But how do we arrive at a deeper change when we hustle and bustle through our busy lives with daily hurry and scurry? And just what is a deeper change? Well, it depends on the individual's viewpoint. You, the reader, will be exposed to my postulations, theories, hypothesizes, opinions, logic, conclusions, and ideas, and you will make meaning by absorbing, rejecting, and incorporating bits and pieces into what you already know. Your brain will scan through your values, culture, subculture, religion, belief system, and a hundred other factors residing in your memory. You will use your critical thinking skills to analyze, ponder, reflect, and evaluate. You will apply your emotional system to your reasoning and finally conclude with your opinion. No doubt, you will agree and disagree with elements of my philosophy until your mind wraps around a self-made perspective. This journey is not about being right or wrong.
Perhaps you will be motivated to read scholarly textbooks on theology, philosophy, sociology, anthropology, psychology, human development, or other subjects that peaked your interest. You may decide to dive into research studies. Hopefully, you will engage others in dialogue about their perceptions of deeper change and meaning-making in order to gain feedback, bounce opinions, and exchange knowledge. As you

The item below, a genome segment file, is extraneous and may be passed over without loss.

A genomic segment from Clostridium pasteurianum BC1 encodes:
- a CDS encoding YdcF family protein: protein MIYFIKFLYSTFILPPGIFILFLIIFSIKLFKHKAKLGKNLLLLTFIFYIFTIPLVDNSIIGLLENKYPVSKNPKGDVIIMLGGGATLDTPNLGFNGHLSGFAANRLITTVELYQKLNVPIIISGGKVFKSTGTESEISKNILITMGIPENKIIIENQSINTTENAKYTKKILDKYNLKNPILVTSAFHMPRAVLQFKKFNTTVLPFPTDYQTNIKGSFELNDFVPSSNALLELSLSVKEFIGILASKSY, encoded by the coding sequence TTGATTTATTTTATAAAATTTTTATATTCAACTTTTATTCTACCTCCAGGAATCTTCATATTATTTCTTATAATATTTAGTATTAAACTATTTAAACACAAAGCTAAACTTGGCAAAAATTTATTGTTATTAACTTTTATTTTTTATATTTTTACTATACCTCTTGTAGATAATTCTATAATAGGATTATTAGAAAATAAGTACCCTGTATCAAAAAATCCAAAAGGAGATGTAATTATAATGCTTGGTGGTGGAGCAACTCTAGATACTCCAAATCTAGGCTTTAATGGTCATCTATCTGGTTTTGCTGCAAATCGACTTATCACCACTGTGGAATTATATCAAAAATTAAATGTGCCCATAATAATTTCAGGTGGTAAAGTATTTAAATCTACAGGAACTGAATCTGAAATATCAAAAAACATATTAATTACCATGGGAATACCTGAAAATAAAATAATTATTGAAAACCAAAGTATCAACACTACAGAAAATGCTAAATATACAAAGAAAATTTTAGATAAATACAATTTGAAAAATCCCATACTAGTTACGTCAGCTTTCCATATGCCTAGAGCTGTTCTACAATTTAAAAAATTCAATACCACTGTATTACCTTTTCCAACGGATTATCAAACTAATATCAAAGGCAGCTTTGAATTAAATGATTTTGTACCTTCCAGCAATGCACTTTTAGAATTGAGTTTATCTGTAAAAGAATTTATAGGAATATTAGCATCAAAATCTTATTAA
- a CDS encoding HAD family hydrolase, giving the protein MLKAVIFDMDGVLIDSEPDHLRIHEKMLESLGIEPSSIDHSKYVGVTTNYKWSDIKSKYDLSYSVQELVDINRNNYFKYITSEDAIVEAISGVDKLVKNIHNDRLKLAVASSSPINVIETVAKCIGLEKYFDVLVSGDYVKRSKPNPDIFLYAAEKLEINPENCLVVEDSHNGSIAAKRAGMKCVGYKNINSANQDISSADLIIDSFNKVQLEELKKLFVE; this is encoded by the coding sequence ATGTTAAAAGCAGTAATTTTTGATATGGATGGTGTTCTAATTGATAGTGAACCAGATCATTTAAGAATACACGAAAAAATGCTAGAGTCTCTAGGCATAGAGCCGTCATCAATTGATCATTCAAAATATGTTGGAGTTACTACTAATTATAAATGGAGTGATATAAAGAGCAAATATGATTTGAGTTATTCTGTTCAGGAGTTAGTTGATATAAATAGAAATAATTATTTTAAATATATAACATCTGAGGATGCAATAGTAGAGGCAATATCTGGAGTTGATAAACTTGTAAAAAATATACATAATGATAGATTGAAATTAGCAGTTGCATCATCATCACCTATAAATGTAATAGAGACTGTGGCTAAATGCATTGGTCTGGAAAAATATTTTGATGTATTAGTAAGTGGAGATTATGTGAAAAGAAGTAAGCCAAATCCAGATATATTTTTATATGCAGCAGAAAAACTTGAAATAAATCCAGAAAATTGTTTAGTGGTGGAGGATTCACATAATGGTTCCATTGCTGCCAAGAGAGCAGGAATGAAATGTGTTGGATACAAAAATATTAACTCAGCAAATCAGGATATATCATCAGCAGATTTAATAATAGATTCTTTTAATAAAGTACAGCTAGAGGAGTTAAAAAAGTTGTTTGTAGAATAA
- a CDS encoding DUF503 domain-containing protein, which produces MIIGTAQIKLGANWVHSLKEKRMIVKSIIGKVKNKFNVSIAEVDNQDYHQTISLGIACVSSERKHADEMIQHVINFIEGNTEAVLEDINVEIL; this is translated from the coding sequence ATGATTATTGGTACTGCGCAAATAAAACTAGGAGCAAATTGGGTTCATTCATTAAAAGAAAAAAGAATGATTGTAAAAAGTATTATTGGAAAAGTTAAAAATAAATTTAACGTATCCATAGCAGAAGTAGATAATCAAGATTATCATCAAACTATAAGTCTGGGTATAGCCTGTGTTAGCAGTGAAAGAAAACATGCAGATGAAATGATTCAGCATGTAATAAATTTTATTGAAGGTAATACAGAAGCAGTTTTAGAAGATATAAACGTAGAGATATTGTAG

read; open your mind to contemplate novice information and ideas. Stretch your imagination. I am not claiming to hold the one and only "truth" about deeper change and meaning-making; I am sharing my perceptions. I am asking questions to you that I have asked of myself. Both of us possess a degree of knowledge, information, and wisdom. We are intelligent molecules of stardust and matter. We are mind, body, and spirit. I am significant and you are significant. We are. We grow. We change.
I applaud your courage and curiosity to dig deeper into meaning-making; your desire to make lifelong changes; and your motivation and inspiration to learn more about more. Reflect and answer the following then share with a friend and invite her/him to address the questions/statements.
Discuss the latest book you've read and what you learned.
Illustrate your style for knowledge-seeking and meaning-making.
Jot down some of your tidbits on wisdom.
Define knowledge and wisdom in your own words.
What inspires you to get out of bed in the mornings?
Describe your favorite drama movie and the changes the characters made.
Write your definition of truth, purpose, and meaning.
Elaborate on what baffles you about making personal changes and choices?
Melissa writes about the God and human connection and condition.